Brighten up your day with some striking images of Antinous, Emperor Hadrian’s young lover who is known and loved by fandom from the “Antinous farouche” that Hugo provocatively uses to describe Enjolras.
Hadrian’s very public and lasting relationship with the low-born young man scandalized the Roman elite, but the real controversy didn’t begin until Antinous mysteriously drowned and the distraught Hadrian deified him. This is actually what intrigues me most about the Enjolras comparison; the pretty and gay make for fun reading, but I’m particularly fascinated by how Antinous became an object of popular devotion, official outcry against his apotheosis notwithstanding. This absolute nobody who may even have been a slave somehow caught the emperor’s eye, became his beloved, then ascended to the heavens. Among all the aristocratic gods of the classical pantheon, Antinous represented the people. As best I can tell, his cult lasted for centuries.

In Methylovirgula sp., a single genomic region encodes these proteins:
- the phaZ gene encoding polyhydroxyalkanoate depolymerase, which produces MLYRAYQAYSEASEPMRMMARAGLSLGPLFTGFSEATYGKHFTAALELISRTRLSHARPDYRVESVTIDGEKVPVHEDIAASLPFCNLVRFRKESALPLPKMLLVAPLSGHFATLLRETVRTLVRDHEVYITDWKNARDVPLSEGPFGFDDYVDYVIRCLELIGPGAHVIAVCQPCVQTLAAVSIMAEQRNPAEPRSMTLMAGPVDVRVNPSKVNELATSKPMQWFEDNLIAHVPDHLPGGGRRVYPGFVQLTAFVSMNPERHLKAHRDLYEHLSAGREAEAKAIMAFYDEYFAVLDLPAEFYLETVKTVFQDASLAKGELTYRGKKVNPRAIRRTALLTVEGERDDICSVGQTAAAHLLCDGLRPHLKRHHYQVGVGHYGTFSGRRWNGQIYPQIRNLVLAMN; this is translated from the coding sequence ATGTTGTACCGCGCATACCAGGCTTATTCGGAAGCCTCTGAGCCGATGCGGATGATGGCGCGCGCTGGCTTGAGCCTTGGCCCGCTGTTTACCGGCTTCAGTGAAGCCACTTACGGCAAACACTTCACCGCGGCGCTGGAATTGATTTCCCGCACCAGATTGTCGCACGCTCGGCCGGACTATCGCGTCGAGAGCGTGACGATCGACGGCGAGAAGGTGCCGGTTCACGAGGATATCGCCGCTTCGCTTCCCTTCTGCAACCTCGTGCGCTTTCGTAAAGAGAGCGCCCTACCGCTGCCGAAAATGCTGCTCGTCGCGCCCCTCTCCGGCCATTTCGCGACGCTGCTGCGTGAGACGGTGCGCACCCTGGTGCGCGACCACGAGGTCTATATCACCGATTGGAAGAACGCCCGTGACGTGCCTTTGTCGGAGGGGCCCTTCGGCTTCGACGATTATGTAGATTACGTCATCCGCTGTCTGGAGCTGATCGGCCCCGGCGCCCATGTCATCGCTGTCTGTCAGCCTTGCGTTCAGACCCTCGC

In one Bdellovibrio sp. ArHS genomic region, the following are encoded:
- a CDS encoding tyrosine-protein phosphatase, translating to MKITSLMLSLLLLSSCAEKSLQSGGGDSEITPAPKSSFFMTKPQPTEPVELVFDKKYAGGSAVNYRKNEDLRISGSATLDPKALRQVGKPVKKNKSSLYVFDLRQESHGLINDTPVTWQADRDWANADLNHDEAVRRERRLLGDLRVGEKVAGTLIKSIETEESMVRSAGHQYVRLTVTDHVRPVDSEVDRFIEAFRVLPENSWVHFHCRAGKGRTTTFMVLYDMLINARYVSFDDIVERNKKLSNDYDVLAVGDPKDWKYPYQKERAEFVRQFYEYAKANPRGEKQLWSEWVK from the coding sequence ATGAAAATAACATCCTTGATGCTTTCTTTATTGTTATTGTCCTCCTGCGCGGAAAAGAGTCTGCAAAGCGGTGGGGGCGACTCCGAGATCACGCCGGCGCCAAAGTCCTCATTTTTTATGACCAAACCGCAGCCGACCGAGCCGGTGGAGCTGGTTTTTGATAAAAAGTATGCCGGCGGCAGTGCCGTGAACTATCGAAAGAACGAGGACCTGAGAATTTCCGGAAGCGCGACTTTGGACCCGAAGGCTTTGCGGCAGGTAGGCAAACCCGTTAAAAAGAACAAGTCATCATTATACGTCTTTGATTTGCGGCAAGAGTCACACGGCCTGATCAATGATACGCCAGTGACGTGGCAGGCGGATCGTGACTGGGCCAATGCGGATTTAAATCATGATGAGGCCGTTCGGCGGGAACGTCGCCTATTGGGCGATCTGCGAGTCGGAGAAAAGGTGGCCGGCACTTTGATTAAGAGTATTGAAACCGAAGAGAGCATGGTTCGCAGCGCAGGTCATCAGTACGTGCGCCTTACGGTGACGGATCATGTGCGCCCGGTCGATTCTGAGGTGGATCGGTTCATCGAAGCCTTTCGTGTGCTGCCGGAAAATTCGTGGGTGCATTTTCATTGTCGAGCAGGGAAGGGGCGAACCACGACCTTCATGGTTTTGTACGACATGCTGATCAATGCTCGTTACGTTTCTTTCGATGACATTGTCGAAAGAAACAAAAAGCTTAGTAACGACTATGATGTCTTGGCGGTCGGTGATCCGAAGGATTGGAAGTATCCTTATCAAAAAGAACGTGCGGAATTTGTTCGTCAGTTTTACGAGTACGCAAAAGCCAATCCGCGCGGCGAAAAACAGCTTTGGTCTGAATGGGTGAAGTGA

His beauty was famous and his face shows up in a ton of art from the period, often as Apollo or Dionysus. Should you ever be lucky enough to find yourself in a gallery with Roman statues, you can actually play the game of trying to pick him out. Just find the prettiest marble man in the room and chances are you’ll have him.
A final note: while I absolutely love “Antinous farouche” as a descriptor, and understand why the adjective is necessary to make the comparison about something other than just sex, the actual Antinous had plenty of ferocity of his own. Don’t let Hugo make you think he was just posing on imperial couches and looking pretty. He accompanied Hadrian on his travels around the empire and the two were apparently known for hunting lions together.